Over the last few years, Bitcoin has established itself as a major global financial player with as much influence as any fiat currency. As a result, several industries including the retail and restaurant sectors have felt both gains and upheavals in regard to developments in digital currencies.
Many speculators posited that the U.S. real estate industry would gradually incorporate virtual currencies. As expected, players in the sector have their eyes on Bitcoin and blockchain technology, given its potential to reform convention business models.
Bitcoin is gradually making headway as a mode of transaction in real estate closings on properties across the U.S., from California to New York to Texas. According to Magnum Real Estate Group President Ben Shaoul, the trend is largely driven by changes in buyer demographics.
A large portion of current real estate buyers includes younger populations that are open to different forms of payments. Shaoul states that this population often inquires whether the firm supports cryptocurrencies or the possibility of real estate payments with the same.
He adds that his firm always seeks to cater to the payment needs of such clients, which is crucial in the busy U.S. housing market.
Shaoul is overseeing a redevelopment project on the Lower East Side of Manhattan. The project involves transforming a building into top range condominiums. The abundance of inventory in the real estate market means that it is crucial for players in the industry to have a competitive edge.
For Shaoul, Bitcoin can serve as that edge. Although younger millennials make up a large group of the cryptocurrency-friendly demographic, new parties are coming into the loop.
According to Shaoul, there is a diverse influx of real estate buyers into the U.S. markets. They include parties from other corners of the world who are open to and seek trade via a variation of currencies, Bitcoin included. It seems that there is a good part of the larger world population that does not prefer transactions in fiat currencies.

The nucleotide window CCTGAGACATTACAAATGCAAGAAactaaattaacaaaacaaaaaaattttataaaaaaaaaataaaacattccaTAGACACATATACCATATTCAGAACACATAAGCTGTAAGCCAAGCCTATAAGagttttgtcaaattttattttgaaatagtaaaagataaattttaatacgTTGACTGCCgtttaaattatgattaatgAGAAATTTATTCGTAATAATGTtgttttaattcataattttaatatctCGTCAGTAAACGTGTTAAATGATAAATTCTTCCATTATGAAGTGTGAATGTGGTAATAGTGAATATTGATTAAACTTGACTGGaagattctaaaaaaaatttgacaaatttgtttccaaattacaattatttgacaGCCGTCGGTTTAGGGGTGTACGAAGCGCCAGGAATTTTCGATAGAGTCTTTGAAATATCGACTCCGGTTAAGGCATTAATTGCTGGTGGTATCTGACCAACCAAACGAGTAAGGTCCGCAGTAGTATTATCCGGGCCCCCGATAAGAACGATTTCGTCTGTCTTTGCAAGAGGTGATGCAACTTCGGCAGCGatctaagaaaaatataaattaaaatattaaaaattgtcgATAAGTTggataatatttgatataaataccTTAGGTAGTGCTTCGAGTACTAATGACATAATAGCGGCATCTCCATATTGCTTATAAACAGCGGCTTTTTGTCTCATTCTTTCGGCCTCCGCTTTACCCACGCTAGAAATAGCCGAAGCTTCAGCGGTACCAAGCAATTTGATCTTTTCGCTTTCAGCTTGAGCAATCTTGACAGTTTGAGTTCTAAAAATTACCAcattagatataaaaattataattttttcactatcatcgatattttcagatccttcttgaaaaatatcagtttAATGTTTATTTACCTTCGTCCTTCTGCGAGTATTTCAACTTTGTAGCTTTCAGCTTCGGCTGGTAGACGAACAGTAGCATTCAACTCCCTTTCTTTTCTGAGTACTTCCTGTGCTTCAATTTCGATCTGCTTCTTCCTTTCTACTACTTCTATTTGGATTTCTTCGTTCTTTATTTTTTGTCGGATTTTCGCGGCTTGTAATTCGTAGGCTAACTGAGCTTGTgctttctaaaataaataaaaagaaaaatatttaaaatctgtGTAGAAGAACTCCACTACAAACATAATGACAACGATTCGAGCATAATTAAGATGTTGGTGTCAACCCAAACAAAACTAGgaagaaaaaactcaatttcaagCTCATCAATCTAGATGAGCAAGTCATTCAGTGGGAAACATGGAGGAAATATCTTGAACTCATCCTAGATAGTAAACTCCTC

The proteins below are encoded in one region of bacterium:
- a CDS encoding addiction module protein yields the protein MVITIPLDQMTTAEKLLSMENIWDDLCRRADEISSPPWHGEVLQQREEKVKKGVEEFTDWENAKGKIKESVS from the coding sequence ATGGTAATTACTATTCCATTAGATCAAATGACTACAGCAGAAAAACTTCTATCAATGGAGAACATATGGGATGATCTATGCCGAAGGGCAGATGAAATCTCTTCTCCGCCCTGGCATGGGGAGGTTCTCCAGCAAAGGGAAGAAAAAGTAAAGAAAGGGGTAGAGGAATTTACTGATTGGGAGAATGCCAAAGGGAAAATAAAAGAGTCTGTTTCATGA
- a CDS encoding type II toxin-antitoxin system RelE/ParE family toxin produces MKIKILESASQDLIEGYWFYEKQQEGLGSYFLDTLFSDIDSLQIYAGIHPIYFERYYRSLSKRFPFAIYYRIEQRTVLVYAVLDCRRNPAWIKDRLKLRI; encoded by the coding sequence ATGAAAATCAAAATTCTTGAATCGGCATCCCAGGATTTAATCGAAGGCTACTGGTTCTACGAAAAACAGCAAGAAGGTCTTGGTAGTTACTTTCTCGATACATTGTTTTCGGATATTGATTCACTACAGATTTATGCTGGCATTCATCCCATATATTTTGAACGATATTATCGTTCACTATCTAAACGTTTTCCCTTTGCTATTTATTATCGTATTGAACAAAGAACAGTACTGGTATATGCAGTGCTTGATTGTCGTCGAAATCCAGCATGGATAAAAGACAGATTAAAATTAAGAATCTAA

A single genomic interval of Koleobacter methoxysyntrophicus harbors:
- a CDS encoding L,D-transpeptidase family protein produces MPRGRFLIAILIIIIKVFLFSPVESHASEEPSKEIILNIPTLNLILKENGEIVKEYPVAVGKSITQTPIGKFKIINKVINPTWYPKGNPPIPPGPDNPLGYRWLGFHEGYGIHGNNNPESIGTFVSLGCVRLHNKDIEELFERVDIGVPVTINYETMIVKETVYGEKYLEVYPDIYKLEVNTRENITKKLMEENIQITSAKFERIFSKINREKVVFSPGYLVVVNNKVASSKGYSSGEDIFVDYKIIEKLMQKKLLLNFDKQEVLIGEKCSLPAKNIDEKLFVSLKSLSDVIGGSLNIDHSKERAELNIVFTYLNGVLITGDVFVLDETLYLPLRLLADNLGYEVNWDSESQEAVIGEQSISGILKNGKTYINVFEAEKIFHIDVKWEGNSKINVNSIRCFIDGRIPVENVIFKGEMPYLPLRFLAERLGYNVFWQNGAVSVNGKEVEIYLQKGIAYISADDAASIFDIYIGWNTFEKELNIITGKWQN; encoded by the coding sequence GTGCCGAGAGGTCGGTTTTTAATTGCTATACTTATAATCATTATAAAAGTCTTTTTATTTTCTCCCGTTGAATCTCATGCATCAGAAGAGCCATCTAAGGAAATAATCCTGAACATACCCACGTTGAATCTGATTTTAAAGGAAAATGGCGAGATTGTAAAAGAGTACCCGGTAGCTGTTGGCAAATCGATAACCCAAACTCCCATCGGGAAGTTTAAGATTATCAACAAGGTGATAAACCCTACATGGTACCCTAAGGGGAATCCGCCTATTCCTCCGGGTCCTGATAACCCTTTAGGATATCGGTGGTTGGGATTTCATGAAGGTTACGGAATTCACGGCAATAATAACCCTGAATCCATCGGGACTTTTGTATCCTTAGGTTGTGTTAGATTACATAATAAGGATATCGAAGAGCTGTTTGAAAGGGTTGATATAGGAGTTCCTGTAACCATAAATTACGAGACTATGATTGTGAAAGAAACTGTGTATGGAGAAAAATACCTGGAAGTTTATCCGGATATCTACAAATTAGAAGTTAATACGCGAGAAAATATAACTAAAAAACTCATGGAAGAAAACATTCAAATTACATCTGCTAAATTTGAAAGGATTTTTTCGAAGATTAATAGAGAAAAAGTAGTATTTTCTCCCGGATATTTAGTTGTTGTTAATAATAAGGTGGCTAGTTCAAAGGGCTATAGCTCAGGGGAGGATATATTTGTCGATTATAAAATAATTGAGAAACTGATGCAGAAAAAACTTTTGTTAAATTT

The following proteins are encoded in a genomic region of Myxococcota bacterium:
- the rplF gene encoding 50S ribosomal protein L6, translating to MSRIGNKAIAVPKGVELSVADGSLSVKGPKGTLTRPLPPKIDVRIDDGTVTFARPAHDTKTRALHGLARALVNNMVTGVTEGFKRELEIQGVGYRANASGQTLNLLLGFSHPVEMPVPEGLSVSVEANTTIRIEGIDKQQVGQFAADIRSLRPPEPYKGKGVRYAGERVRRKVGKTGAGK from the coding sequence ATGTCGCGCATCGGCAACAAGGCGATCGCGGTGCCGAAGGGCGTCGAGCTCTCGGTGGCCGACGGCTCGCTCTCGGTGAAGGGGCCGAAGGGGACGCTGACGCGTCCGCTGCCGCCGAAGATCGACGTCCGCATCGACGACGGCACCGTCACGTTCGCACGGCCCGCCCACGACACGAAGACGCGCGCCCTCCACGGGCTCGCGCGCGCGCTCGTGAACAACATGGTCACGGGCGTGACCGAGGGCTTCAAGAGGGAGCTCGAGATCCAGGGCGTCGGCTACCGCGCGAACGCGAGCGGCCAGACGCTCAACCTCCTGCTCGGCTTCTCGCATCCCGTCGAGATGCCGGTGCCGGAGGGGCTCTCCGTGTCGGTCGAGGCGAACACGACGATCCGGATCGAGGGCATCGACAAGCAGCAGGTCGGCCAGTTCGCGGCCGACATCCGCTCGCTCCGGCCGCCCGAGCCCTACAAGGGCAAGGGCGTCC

Shaoul’s strategy in this regard is to hold the cryptocurrency as opposed to converting it to dollars. He hopes to leverage the increasing Bitcoin prices in a bid to expand his investment potential where applicable.
The incorporation of Bitcoin into the U.S. real estate market still faces many obstacles. Many people are still wary of the digital currency given its relatively new status on the financial scene.
One major problem is that not all parties are necessarily interested in having Bitcoin as a method of transaction during real estate deals.
A good example of this can be seen in a recent home sale in Texas that involved the cryptocurrency; it was the first of its kind in the state.The buyer purchased the Austin single family home in Bitcoin. However, the custom homebuilder needed the amount to be converted to dollars for the transaction to be possible.
The deal was overseen by Sotheby’s International Realty. One of the firm’s representatives stated that he is surprised by the lack of parties seeking to adopt this transaction method given the technological advancement levels of the region.
Interestingly, the firm at the time did not have set structures and methods for conducting direct Bitcoin transactions. This is a major problem that is preventing widespread Bitcoin adoption in many sectors. They opted to employ the services of BitPay, an Atlanta-based Bitcoin payment service, to convert the cryptocurrency into fiat currency as required by the seller.
The constant value movement of Bitcoin prices meant that the buyer assumed all the risk. As evident in this case, stability of Bitcoin can work in favor of its adoption in the U.S. real estate sectors. This can be translated as good news since the cryptocurrency is overall more stable today compared to its early years.
But one concern affecting widespread acceptance in real estate is the technicalities regarding cryptocurrency taxation. This complexity comes from the fact that cryptocurrencies are not regarded as actual currency in regard to income tax. The Internal Revenue Service confirmed its position on cryptocurrency taxation in March 2014.
The IRS regards gains from virtual currency sales as capital assets that are subject to capital gains tax rates (short and long term). Since most transactions involve the sale of Bitcoins, the amount of gains (income) is taxable.
Bitcoin and other virtual currencies are here to stay and are finding their place in the U.S. real estate market, albeit slowly. This may be due to the complex nature of the industry, and the sector’s overall lag in innovation and adopting new technology.
Nonetheless, as more powerful players are investing heavily into cryptocurrencies, Bitcoin real estate transactions will probably be a common occurrence in future.